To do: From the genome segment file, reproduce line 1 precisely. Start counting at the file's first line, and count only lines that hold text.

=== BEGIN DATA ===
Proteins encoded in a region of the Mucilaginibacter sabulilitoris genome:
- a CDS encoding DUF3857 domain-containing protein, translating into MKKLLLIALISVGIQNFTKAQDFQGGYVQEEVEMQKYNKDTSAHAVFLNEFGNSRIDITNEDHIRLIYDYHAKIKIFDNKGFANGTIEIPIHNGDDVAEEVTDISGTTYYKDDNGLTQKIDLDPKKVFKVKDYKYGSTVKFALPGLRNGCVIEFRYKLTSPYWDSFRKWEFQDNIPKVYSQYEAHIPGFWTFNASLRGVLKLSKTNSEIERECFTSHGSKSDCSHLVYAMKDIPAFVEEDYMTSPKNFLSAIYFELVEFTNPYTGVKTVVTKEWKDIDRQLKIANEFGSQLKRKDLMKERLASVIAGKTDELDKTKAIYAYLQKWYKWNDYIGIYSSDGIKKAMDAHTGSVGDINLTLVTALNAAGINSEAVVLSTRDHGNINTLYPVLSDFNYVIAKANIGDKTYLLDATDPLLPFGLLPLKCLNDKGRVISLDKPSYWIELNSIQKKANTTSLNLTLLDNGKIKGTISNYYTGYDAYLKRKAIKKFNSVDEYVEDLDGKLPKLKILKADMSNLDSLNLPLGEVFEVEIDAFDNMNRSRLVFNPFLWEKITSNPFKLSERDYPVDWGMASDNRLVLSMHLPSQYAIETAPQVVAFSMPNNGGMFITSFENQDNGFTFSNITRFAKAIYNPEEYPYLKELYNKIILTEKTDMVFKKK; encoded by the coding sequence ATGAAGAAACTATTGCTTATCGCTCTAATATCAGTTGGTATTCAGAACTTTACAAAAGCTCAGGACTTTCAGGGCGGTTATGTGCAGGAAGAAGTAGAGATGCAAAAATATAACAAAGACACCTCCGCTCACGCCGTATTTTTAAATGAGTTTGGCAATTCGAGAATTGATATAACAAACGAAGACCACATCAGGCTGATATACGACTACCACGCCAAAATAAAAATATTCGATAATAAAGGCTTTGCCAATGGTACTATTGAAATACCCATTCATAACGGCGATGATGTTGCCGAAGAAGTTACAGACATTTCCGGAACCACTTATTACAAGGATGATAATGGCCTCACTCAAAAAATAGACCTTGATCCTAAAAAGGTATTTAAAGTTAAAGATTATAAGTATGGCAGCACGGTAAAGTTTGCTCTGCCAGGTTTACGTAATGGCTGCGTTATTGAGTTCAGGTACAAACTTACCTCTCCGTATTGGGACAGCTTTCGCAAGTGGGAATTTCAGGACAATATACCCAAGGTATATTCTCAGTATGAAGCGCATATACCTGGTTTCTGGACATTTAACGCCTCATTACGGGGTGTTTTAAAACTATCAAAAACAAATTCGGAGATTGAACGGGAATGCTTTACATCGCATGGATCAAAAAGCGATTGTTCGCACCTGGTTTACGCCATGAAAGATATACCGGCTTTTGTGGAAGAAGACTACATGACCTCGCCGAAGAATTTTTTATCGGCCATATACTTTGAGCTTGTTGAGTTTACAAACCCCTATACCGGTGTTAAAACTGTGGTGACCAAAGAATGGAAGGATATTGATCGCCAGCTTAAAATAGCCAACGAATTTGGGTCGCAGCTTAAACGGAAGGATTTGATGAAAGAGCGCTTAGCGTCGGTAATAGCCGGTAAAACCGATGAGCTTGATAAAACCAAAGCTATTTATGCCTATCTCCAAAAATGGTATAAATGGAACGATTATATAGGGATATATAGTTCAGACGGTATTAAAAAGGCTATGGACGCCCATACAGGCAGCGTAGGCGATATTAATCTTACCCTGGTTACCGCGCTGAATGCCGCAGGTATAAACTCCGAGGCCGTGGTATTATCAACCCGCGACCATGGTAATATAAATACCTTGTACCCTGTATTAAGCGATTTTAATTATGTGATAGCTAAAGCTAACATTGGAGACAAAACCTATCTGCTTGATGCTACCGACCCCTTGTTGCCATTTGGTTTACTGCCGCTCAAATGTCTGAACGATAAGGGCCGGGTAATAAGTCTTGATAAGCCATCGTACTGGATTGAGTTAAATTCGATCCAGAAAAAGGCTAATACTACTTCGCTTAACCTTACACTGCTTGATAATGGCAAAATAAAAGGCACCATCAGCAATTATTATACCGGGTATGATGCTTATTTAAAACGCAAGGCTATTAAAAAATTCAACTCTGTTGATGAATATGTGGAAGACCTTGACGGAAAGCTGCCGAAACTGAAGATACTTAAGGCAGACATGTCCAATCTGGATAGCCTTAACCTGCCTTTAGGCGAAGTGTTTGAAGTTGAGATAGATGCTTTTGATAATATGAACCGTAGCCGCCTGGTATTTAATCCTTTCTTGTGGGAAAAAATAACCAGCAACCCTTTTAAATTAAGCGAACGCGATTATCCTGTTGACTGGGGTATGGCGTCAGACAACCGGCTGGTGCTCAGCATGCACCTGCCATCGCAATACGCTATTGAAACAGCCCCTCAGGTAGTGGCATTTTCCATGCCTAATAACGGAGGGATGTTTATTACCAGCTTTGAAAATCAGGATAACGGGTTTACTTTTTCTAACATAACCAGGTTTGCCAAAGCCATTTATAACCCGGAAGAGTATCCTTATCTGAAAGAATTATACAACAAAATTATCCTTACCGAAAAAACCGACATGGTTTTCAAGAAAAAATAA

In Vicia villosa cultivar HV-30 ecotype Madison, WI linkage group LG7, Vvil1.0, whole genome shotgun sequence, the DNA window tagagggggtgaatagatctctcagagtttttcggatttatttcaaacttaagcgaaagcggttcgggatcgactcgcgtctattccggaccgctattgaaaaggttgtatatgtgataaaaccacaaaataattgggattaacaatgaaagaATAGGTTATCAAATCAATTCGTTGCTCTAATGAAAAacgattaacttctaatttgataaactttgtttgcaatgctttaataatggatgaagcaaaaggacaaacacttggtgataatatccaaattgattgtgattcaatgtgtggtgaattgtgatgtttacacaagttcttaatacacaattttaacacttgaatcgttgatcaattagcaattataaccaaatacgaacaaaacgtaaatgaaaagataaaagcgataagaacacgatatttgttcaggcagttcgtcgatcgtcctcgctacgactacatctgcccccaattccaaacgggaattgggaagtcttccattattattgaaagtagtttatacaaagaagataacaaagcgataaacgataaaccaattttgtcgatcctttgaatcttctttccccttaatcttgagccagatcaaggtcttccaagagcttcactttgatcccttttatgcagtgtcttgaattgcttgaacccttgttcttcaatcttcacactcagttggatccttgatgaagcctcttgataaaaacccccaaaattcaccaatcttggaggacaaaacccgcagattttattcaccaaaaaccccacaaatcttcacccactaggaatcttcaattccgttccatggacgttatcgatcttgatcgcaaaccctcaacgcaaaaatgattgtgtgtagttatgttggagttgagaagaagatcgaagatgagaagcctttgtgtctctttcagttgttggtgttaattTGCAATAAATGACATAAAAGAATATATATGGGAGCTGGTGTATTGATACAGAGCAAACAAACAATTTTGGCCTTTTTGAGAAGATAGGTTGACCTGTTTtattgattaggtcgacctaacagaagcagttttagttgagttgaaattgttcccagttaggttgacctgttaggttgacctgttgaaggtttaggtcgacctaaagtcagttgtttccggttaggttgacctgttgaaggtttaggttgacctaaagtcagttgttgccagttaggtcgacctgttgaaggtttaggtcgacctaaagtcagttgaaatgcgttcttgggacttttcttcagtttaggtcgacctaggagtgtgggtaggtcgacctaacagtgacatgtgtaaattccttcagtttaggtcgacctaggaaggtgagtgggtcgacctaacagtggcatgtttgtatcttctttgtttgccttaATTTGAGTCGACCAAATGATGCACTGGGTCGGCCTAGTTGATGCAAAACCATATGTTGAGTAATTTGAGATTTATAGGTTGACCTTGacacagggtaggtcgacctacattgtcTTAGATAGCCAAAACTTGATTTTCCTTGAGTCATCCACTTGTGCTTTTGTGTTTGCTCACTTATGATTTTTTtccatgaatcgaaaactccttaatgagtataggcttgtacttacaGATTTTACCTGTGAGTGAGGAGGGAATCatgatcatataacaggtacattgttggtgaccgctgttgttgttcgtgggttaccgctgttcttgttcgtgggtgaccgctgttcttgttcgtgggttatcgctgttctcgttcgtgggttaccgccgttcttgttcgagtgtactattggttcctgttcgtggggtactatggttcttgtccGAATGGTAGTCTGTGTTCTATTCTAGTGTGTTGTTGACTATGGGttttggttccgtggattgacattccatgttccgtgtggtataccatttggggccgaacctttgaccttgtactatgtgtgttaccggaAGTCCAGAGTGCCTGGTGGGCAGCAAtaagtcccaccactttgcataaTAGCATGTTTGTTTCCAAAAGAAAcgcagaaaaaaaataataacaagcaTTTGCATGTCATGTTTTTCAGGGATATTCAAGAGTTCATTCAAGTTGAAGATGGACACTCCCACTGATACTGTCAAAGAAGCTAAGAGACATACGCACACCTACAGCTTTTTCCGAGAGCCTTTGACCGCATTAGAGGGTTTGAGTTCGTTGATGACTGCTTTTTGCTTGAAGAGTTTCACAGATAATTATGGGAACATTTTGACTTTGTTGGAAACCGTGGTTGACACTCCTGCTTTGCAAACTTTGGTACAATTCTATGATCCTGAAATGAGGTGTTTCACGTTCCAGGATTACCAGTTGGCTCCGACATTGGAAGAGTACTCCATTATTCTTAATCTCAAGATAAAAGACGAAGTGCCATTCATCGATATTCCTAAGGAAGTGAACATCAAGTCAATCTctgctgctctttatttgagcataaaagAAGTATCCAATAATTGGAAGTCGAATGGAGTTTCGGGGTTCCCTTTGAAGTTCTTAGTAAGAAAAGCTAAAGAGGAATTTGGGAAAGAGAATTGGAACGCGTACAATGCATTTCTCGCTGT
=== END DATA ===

Proteins encoded in a region of the Mucilaginibacter sabulilitoris genome: